Article 1 is an informative article that defines and contrasts Responsive Web Design(RWD) and Adaptive Web Design(AWD). RWD was “coined” by Ethan Marcotte and is defined as a website that “will fluidly change and respond to fit any screen or device.” AWD was “coined” by Aaron Gustafson and is defined as a website that “utilizes many of the components of progressive enhancement” in order to “define the set of design methods that focus on the user and not the browser.” The two designs are similar in that they both varying screen sizes for monitors, cell phones, tablets, etc. They are different in that RWD focuses on “flexible and fluid grids” while AWD has a constant and standard screen size.
Article 2 is an opinion piece by Martin Clancy that argues that Adaptive Web Design is superior to Responsive Web Design. He starts by explaining the popularity of RWD, but notes that the opportunity cost of RWD is one of the greatest costs incurred. He then contrasts it with AWD by emphasizing the content customization available for Adaptive Web Design, which results in “lighter versions” of the website that load more quickly. Also, AWD developers can take advantage of features native only to smartphones and tablets. Overall, Clancy prefers AWD because developers can “segment traffic based on the visitors’ device” and “allows the ordering and payment process to be streamlined for mobile devices.”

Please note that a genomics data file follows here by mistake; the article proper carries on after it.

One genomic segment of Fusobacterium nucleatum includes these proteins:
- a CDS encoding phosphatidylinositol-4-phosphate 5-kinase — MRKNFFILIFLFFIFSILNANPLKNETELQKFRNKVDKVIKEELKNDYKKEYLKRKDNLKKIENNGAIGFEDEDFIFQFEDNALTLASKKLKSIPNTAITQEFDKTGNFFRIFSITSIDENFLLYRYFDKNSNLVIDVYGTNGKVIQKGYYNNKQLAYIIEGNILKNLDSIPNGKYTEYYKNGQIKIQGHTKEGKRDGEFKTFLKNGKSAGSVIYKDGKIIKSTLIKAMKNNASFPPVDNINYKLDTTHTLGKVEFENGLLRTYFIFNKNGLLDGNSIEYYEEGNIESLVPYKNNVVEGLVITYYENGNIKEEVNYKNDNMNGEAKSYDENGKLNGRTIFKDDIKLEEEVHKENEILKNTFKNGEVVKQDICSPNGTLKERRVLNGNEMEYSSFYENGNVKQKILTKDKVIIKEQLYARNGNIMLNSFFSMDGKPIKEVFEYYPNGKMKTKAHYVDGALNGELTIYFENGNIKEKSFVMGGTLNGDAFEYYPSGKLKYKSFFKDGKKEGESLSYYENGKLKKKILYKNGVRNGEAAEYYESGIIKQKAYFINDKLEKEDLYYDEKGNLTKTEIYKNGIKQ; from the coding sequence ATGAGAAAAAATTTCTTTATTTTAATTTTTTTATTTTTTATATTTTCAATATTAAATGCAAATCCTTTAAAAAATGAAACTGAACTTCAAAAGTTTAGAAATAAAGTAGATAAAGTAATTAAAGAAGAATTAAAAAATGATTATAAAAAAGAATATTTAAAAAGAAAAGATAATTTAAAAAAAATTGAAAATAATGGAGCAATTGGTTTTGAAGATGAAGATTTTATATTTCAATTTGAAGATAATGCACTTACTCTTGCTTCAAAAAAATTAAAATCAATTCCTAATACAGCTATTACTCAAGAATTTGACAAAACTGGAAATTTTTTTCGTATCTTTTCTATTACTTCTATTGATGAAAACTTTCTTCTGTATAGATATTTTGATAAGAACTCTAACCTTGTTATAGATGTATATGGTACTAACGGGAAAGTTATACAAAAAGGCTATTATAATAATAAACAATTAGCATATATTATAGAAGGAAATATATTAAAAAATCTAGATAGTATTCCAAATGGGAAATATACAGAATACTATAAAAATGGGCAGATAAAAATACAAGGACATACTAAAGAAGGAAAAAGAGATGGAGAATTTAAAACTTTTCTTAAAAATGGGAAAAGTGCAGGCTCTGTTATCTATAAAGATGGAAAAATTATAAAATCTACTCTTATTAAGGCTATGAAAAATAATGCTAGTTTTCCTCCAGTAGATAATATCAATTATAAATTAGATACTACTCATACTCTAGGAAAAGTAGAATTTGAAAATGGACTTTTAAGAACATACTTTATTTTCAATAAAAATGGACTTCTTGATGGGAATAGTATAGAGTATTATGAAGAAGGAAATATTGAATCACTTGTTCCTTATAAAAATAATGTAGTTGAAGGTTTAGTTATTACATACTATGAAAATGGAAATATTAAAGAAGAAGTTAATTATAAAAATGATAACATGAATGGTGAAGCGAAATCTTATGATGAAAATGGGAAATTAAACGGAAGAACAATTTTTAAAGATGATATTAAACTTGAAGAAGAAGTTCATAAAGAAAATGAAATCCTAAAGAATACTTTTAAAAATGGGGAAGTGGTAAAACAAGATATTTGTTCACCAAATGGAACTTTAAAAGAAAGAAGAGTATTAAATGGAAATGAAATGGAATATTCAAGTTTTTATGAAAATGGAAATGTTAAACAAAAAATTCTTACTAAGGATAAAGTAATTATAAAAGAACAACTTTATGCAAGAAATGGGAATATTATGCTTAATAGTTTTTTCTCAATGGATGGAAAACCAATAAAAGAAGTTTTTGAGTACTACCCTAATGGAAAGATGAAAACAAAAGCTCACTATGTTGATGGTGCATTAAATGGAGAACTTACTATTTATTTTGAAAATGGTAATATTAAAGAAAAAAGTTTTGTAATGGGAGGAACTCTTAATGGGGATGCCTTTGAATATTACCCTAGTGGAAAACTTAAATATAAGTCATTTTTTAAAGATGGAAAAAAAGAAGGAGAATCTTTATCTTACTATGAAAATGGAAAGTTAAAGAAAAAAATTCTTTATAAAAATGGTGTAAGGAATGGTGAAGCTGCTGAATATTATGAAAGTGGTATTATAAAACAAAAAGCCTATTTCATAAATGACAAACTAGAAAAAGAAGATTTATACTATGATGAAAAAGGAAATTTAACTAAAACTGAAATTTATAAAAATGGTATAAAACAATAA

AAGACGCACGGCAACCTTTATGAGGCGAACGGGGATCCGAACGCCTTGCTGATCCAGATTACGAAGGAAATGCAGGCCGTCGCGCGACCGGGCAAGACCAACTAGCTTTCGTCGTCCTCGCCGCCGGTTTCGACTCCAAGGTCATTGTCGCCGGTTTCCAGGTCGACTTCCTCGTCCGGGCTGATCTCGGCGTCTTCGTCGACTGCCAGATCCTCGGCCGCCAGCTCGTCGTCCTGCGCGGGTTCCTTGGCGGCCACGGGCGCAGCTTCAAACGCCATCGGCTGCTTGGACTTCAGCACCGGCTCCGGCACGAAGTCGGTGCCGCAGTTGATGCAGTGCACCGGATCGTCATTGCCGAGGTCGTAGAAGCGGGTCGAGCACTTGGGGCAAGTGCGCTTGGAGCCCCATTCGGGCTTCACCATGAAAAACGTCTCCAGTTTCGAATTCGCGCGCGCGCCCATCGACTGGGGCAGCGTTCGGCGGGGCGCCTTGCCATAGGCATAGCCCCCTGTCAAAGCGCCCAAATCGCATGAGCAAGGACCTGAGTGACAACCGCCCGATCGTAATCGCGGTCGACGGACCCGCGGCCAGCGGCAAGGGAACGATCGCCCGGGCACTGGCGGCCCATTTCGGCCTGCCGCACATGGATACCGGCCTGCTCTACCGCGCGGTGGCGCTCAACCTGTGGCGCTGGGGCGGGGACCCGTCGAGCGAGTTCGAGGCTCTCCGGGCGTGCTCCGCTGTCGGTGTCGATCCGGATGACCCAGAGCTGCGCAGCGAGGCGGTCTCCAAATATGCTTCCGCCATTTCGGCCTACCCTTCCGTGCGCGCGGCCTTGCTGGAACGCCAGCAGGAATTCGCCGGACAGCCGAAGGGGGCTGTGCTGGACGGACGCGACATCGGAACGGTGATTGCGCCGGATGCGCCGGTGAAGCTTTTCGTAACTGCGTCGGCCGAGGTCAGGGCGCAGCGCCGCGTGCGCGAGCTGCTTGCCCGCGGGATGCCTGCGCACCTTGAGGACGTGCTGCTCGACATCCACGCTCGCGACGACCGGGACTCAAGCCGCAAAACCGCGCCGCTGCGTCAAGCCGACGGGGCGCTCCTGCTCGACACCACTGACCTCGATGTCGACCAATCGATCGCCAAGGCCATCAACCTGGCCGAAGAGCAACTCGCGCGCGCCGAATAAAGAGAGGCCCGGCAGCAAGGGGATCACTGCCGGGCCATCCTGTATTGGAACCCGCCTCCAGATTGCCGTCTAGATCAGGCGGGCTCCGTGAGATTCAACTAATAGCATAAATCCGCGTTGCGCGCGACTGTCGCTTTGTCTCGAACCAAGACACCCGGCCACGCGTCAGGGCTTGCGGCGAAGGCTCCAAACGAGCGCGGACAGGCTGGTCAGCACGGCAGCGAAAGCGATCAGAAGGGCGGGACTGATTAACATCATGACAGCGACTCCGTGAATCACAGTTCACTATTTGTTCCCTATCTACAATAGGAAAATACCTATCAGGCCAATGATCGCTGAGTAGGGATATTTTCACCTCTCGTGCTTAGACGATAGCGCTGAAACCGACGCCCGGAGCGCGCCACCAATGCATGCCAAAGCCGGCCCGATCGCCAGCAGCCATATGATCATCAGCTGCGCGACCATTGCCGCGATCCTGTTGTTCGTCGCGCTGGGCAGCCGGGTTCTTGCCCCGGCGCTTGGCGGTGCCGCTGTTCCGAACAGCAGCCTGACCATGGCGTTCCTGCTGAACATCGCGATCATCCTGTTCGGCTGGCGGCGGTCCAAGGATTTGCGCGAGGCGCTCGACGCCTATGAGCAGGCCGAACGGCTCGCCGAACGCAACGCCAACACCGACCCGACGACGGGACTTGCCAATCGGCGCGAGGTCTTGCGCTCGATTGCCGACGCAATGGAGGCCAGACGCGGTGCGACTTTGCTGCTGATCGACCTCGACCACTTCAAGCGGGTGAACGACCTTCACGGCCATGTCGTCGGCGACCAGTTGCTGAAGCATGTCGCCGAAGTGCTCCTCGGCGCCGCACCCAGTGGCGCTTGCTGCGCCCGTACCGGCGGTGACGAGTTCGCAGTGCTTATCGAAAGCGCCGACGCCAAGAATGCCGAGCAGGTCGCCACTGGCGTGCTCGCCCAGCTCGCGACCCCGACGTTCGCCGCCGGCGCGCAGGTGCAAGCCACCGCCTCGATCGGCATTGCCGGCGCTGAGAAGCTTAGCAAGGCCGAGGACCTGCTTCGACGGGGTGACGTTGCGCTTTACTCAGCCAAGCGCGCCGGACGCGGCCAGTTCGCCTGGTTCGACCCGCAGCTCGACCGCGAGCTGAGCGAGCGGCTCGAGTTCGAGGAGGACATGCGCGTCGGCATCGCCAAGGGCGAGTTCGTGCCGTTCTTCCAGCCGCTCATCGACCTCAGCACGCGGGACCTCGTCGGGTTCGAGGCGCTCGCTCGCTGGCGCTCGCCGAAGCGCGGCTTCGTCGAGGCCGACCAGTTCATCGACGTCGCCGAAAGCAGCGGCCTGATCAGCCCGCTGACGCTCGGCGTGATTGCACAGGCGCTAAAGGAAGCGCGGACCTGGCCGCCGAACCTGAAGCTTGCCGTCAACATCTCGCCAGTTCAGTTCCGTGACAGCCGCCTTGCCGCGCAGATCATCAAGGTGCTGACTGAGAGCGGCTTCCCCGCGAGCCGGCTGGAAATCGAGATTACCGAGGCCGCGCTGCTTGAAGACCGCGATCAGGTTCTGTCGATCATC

Article 3 is, debatably, an informative article, however it leans more towards favoring Responsive Web Design over Adaptive Web Design. After defining the two types of web design, the article starts a subsection titled “Adaptive is Less Flexible”. The article claims that Adaptive results are based on its layouts (which don’t always match what was initially intended) compared to Responsive sites that work on every device. Also, Adaptive websites often require maintenance while Responsive website are “flexible enough to keep working on their own.” The next subsection, “Responsive Sites Load Faster”, praises RWD even more by stating that while Adaptive websites spend time loading every possible layout, Responsive websites only need to load the one layout appropriate for whatever device is being used.